Shaw on spelling reform


Vivian Cook

1400 Sample of Mistakes

Preface by George Bernard Shaw to R.A. Wilson, The Miraculous Birth of Language, 1948 (extracts)

Professor Wilson has shewn that it was as a reading and writing animal that Man achieved his human eminence above those who are called beasts. Well, it is I and my like who have to do the writing. I have done it professionally for the last sixty years as well as it can be done with a hopelessly inadequate alphabet devised centuries before the English language existed to record another and very different language. Even this alphabet is reduced to absurdity by a foolish orthography based on the notion that the business of spelling is to represent the origin and history of a word instead of its sound and meaning. Thus an intelligent child who is bidden to spell debt, and very properly spells it d-e-t, is caned for not spelling it with a b because Julius Caesar spelt the Latin word for it with a b.

the waste does not come home to the layman. For example, take the two words tough and cough. He may not have to write them for years, if at all. Anyhow he now has tough and cough so thoroughly fixed in his head and everybody else's that he would be set down as illiterate if he wrote tuf and cof; consequently a reform would mean for him simply a lot of trouble not worth taking. Consequently the layman, always in a huge majority, will fight spelling reform tooth and nail. As he cannot be convinced, his opposition must be steam-rollered by the overworked writers and printers who feel the urgency of the reform.

Though I am an author, I also am left cold by tough and cough; for I, too, seldom write them. But take the words though and should and enough: containing eighteen letters. Heaven knows how many hundred thousand times I have had to write these constantly recurring words. With a new English alphabet replacing the old Semitic one with its added Latin vowels I should be able to spell t-h-o-u-g-h with two letters, s-h-o-u-l-d with three, and e-n-o-u-g-h with four: nine letters instead of eighteen: a saving of a hundred per cent of my time and my typist's time and the printer's time, to say nothing of the saving in paper and wear and tear of machinery.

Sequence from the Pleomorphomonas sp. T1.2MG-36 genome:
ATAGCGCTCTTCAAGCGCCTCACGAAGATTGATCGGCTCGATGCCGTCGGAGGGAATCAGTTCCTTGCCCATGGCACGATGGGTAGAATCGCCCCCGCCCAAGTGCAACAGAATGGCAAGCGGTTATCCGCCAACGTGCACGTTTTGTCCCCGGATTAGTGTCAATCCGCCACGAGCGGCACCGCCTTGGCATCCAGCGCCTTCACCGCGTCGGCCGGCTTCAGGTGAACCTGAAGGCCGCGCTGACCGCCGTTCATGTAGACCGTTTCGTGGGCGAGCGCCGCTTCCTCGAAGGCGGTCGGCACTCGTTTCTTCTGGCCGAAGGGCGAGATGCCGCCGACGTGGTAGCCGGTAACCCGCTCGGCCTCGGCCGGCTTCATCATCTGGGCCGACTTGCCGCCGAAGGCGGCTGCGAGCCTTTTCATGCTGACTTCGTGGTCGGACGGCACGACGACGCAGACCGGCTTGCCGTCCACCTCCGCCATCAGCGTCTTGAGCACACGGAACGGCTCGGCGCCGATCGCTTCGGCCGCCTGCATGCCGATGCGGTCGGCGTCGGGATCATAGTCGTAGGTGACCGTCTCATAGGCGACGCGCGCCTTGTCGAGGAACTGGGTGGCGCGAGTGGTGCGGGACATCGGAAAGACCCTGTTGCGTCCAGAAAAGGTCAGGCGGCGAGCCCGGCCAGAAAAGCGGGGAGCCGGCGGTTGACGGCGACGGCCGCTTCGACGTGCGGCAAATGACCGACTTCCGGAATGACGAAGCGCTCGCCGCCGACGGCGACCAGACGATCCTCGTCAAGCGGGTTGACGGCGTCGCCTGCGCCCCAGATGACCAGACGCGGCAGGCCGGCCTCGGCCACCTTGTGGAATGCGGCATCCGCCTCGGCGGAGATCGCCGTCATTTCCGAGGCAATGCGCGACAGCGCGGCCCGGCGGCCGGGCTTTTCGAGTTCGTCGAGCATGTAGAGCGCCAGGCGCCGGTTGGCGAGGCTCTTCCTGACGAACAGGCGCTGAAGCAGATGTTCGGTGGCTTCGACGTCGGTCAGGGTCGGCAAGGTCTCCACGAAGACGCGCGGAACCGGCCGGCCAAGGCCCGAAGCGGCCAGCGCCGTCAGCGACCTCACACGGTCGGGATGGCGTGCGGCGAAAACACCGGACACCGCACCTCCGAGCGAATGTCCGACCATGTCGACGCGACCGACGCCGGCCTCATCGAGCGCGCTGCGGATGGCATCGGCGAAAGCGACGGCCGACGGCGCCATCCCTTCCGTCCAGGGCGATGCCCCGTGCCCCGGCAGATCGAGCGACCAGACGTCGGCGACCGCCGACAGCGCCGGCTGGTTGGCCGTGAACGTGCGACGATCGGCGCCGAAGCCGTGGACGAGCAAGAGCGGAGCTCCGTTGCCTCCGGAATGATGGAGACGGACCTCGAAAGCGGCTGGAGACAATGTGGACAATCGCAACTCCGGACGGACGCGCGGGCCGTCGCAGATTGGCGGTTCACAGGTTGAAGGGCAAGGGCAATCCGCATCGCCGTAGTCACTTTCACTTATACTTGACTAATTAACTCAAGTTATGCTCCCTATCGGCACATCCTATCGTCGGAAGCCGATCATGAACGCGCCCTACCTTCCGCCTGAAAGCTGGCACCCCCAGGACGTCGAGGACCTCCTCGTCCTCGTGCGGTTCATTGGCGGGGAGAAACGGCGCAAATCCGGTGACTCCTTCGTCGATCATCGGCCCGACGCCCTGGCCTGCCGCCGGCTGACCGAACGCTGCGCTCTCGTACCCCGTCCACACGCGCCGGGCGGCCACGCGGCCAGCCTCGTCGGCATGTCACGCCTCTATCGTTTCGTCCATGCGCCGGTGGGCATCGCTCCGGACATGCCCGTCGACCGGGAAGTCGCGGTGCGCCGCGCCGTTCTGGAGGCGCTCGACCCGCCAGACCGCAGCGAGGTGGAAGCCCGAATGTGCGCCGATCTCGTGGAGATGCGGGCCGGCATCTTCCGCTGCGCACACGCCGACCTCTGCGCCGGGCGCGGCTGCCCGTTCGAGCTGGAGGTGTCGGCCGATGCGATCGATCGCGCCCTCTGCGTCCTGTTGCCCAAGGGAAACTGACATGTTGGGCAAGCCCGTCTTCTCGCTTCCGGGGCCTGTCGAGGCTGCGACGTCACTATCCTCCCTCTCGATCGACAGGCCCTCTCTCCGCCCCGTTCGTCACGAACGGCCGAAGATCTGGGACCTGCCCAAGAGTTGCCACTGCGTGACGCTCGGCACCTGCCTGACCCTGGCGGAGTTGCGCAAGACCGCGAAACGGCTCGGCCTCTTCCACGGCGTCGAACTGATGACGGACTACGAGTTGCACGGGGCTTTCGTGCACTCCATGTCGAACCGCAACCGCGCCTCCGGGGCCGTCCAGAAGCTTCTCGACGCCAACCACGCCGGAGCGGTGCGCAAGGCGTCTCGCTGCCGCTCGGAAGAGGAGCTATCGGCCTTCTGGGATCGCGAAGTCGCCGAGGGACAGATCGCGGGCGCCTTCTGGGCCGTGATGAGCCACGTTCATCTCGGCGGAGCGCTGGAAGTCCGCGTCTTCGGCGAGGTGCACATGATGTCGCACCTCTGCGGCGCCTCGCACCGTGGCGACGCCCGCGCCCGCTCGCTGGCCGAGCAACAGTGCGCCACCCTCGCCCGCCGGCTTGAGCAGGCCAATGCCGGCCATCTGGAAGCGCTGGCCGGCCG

I could fill pages with instances; but my present point is not to make lists of anomalies, but to shew that. (a) the English language cannot be spelt with five Latin vowels, and (b) that though the vowels used by English people are as various as their faces yet they understand one another's speech well enough for all practical purposes, just as whilst Smith's face differs from Jones's so much that the one could not possibly be mistaken for the other yet they are so alike that they are instantly recognizable as man and man, not as cat and dog. In the same way it is found that though the number of different vowel sounds we utter is practically infinite yet a vowel alphabet of eighteen letters can indicate a speech sufficiently unisonal to be understood generally, and to preserve the language from the continual change which goes on at present because the written word teaches nothing as to the pronunciation, and frequently belies it.

My concern here, however, is not with pronunciation but with the saving of time wasted. We try to extend our alphabet by writing two letters instead of one; but we make a mess of this device. With reckless inconsistency we write sweat and sweet, and then write whet and wheat, just the contrary. Consistency is not always a virtue; but spelling becomes a will o' the wisp without it.

If the introduction of an English alphabet for the English language costs a civil war, or even, as the introduction of summer time did, a world war, I shall not grudge it. The waste of war is negligible in comparison to the daily waste of trying to communicate with one another in English through an alphabet with sixteen letters missing. That must be remedied, come what may.